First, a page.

Our towns and cities are lacking something important, and I was reminded of this during a recent visit to Hong Kong. There, senior citizens fill the social niche that teenagers do in Auckland. They loiter in the local square with their mates, laughing raucously. When they exercise in the park, their music precedes them, emanating from tiny boom-boxes clipped to their backpacks. Each morning, I woke to their voices chatting in the street, three stories below, over their first cigarette of the day. This is a city New Zealanders like feeling superior to. “We don’t want to turn into Hong Kong,” we say, worried about intensified housing. But Hong Kong has something we don’t. It has elderly people hanging out in public, everywhere you look. Its residential areas are packed with spaces for people to meet, gather, and linger—squares, plazas, tea-houses, corner stores, tiny parks, giant parks, streetside seats—while ours are not. And we suffer for it. Ray Oldenburg, an American sociologist, first noticed these places in the 1970s. Or rather, he noticed that European cities had them, and American cities didn’t. He named them ‘third places’, because your first place is your home, and your second is your workplace, but your third place is where you relax in public, where you encounter familiar faces and make new acquaintances. These places are cheap or free. They’re open to people from all walks of life. New Zealand has a great third place—the outdoors. My favourite third place is a DOC hut, any of them—the one space in the country where anyone is up for a yarn. But I can’t stop in at a DOC hut on my way home from work, and neither can the other 86 per cent of New Zealanders who live in urban centres. Reading Oldenburg’s book, The Great Good Place, I began to wish for an urban equivalent. “A community life can exist when one can go daily to a given location at a given time and see many of the people one knows,” writes another American sociologist, Philip Slater, author of a book on loneliness. When a city has lovely spaces for people for people to stroll in, or loiter, or meet friends—and importantly for our senior citizens, when these places are close to home—then the requirement for one’s house to be large and nice enough for entertaining is lessened. And when you have places to meet your neighbours by chance, you can get to know them without the pressure of inviting them over. Oldenburg describes third places as neutral ground: no one has to play host and everyone is at ease. “If there is no neutral ground in the neighbourhoods where people live, association outside the home will be impoverished,” he writes. “Many, perhaps most, neighbours will never meet, to say nothing of associate, for there is no place for them to do so.” Why is all of this important? Because a third of us said we were lonely in the 2014 census, and one in five of us will seek treatment this year for depression or anxiety. And because our cities aren’t bolstering one of the most significant aspects of mental health: a sense of community. Yet we blame this lack of community upon ourselves—we haven’t tried hard enough to build it—when the problem is in fact the lack of a venue for this to take place. It’s akin to wondering why no one plays pick-up basketball when there’s no court, hoop or ball. As we rapidly expand our cities, as we solve our housing crises, we have the chance to correct this. We could shift away from the prioritisation of cars as a method of transport, and make our streets places for strolls and encounters. That means living a little closer together, placing useful things within walking distance, perhaps forgoing individual parcels of lawn for large, shared parks. When our third places are a drive away, elderly people are fastened in retirement villages, and teenagers stuck in suburbia. We could treat the city as our living room, kitchen, dining room, back garden and sunny deck. We could value connection over privacy. The tiny-house dwellers featured in this issue are bravely striking out for a new way of life—one where we value the spaces we share with others as much as the spaces we keep to ourselves.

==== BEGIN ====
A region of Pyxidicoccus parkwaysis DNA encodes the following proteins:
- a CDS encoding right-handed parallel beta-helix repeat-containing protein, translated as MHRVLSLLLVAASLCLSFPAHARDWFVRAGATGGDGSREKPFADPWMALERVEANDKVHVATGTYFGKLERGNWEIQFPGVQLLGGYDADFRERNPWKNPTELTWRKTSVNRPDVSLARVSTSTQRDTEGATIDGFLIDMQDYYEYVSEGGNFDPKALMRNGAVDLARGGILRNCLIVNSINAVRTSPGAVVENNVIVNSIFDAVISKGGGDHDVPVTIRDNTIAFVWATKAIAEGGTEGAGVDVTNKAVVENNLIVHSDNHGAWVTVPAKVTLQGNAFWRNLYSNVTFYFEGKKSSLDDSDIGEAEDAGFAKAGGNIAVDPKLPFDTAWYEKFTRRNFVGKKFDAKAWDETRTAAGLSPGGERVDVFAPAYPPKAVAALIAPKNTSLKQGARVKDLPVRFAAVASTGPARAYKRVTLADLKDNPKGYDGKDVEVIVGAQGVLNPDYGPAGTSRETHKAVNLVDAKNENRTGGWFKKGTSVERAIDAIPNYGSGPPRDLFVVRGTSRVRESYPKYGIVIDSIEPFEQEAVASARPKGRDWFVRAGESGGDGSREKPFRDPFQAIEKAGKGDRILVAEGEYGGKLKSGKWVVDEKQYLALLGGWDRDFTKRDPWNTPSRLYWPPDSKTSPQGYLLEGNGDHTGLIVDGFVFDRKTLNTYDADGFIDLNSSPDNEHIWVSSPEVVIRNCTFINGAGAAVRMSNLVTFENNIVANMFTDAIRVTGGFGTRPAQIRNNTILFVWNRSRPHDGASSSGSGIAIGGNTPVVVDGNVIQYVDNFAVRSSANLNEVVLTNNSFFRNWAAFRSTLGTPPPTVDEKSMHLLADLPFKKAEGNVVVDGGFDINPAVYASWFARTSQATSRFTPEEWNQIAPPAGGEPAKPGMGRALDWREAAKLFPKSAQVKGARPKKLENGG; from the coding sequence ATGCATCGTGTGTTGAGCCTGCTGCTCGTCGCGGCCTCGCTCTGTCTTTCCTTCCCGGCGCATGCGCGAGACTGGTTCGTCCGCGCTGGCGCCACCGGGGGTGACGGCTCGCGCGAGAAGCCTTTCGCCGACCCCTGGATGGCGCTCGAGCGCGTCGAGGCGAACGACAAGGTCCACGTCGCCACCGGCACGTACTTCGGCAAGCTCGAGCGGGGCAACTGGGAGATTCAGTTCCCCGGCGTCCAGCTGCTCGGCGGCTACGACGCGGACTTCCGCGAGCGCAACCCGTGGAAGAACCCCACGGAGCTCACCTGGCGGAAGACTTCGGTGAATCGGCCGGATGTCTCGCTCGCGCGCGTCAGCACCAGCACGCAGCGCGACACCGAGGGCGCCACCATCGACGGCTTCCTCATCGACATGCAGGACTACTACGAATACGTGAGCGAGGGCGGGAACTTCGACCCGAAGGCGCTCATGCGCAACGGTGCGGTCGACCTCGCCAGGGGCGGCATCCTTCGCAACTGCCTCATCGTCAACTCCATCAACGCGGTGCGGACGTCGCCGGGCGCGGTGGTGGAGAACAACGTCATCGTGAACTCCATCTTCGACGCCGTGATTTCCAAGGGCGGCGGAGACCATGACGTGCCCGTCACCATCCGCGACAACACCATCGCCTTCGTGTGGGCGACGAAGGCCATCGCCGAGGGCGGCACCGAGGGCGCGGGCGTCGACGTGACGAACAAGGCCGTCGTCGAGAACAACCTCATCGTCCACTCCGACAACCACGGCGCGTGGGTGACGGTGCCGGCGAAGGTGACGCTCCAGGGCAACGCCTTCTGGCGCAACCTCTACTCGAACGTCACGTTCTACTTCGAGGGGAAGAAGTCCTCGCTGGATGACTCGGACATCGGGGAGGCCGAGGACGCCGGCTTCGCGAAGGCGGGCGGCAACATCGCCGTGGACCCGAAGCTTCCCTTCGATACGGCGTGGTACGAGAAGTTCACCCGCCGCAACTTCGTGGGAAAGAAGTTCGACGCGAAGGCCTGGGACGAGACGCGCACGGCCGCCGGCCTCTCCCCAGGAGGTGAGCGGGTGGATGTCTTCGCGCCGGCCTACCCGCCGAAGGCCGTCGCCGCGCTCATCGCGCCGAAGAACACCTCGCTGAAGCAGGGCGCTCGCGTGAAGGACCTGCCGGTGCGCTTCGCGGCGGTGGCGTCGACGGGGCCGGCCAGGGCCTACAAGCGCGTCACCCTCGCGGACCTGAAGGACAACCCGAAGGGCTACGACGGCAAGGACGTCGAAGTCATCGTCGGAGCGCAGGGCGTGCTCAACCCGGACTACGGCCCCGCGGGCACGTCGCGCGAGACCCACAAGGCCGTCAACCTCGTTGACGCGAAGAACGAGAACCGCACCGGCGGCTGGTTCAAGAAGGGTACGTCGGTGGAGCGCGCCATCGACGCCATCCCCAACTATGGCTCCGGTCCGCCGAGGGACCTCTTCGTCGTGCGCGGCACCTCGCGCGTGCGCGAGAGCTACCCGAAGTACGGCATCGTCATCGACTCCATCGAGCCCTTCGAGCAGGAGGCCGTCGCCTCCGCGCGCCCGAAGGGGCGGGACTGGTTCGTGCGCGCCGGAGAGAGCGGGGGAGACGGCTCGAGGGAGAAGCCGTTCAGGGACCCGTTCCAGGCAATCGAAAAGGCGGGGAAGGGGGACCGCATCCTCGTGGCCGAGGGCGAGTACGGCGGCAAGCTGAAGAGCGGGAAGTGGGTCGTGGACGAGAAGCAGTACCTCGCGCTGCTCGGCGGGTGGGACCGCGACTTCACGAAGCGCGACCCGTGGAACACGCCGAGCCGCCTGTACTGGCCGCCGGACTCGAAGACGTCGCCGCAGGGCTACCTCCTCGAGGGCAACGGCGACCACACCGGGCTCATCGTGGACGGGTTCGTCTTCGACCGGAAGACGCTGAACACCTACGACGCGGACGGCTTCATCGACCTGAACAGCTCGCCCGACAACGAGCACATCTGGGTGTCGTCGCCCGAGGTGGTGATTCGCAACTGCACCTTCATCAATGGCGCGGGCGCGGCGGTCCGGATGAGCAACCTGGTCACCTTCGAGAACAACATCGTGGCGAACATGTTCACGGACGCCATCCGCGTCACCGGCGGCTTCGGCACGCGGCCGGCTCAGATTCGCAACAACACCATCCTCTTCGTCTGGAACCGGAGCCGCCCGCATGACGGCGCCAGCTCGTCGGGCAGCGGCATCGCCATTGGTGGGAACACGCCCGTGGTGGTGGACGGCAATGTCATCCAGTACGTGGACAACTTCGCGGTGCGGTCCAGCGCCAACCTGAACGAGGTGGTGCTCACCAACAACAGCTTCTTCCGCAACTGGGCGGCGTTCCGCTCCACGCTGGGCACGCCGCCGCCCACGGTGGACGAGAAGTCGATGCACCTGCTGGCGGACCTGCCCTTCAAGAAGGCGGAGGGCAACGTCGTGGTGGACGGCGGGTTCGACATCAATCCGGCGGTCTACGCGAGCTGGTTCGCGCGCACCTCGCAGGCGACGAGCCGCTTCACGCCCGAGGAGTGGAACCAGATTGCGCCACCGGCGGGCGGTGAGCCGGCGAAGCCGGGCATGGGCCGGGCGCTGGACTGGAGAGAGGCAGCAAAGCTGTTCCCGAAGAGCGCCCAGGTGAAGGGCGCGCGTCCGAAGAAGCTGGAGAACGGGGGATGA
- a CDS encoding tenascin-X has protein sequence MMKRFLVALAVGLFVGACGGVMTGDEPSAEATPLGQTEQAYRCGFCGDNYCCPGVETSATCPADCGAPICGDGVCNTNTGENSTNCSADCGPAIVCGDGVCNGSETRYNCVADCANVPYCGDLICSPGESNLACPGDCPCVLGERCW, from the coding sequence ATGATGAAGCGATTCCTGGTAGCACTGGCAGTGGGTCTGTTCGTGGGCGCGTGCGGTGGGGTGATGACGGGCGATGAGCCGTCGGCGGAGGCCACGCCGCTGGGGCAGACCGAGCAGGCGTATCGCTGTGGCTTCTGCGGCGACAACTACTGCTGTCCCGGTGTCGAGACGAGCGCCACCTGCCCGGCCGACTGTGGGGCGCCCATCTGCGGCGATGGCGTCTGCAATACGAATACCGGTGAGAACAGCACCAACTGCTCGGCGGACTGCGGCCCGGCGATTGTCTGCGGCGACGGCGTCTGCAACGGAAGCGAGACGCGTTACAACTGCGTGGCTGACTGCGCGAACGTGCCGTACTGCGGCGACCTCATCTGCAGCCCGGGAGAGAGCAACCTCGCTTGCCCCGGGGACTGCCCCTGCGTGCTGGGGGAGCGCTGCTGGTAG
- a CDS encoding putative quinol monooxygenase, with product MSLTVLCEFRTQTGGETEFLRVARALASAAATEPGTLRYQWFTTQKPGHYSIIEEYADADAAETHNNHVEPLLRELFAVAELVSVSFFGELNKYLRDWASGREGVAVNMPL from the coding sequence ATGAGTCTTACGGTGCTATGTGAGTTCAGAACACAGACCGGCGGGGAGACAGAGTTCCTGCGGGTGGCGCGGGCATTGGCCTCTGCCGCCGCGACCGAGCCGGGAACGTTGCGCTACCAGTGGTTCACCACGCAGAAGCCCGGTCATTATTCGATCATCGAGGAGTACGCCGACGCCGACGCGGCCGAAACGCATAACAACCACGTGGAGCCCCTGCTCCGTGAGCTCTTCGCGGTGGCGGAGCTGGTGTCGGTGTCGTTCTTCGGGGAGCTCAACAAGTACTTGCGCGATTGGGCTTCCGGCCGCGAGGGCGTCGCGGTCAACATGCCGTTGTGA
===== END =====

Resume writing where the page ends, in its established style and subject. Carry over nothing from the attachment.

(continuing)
We are lucky enough, in New Zealand, to have a bird which runs towards us rather than in the opposite direction. We’re so used to seeing them as the local louts mucking around, leaving road cones in the middle of the highway for a laugh, that it hasn’t quite occurred to us how special they are. “It surprised the hell out of me that no one was working on kea,” animal-behaviour biologist Ximena Nelson told me. “I haven’t tended to study birds, because in general birds are overstudied.” She wonders if kea slipped under the radar in New Zealand—there’s a lab in Austria working on kea intelligence—because they’re so conspicuously smart. “There’s an element of, ‘Why would you look at this? Everybody knows’,” she says. “We make lots of assumptions about what’s obvious, and when we look into it, it’s not.” It’s hard to compare cleverness between species, because there are so many different aspects to it. But kea have quite a few of them: they’ve got social skills, which allow them to collaborate with one another, they’ve got a problem-solving streak, born of their need to extract food from hard-to-reach places, and they’re adaptable. Kea are one of the few species to have taken advantage of humans living and tramping and cooking and operating forestry businesses in their habitat. We’ve given them numerous new sources of food, to the point that some kea now specialise in ski-field or motor-camp foraging, and have trouble finding sustenance when relocated elsewhere. We provide them with toys, like vinyl seats and solar panels and road cones, and they’ve responded by playing with them. There’s a poetic justice to the efficiency with which they demolish the human structures that have invaded their habitat. The more I researched kea, and the more I watched them, the more I became convinced that many elements of our national character are innate kea qualities. We may think we’re original, but they precede all our best attributes. They’re the mad geniuses of the bird world, experimenting with things just for fun—like the group of kea in Fiordland who were filmed setting off stoat traps using sticks. (They weren’t even retrieving the food from the trap—just making it go bang.) They’re self-sufficient, and have the air of being able to figure things out themselves—or failing that, with brute force and the multitool attached to their faces. They have little sense of caution, and don’t think through consequences, but they don’t do anything half-heartedly, either. We should be proud that they’ve held their territory so firmly, that they announce their presence so raucously and destructively. Perhaps we could grant them space to recover their numbers, safe from lead flashings and stoats. We could adapt to live with kea as they’ve adapted to live with us—boldly, and with cunning.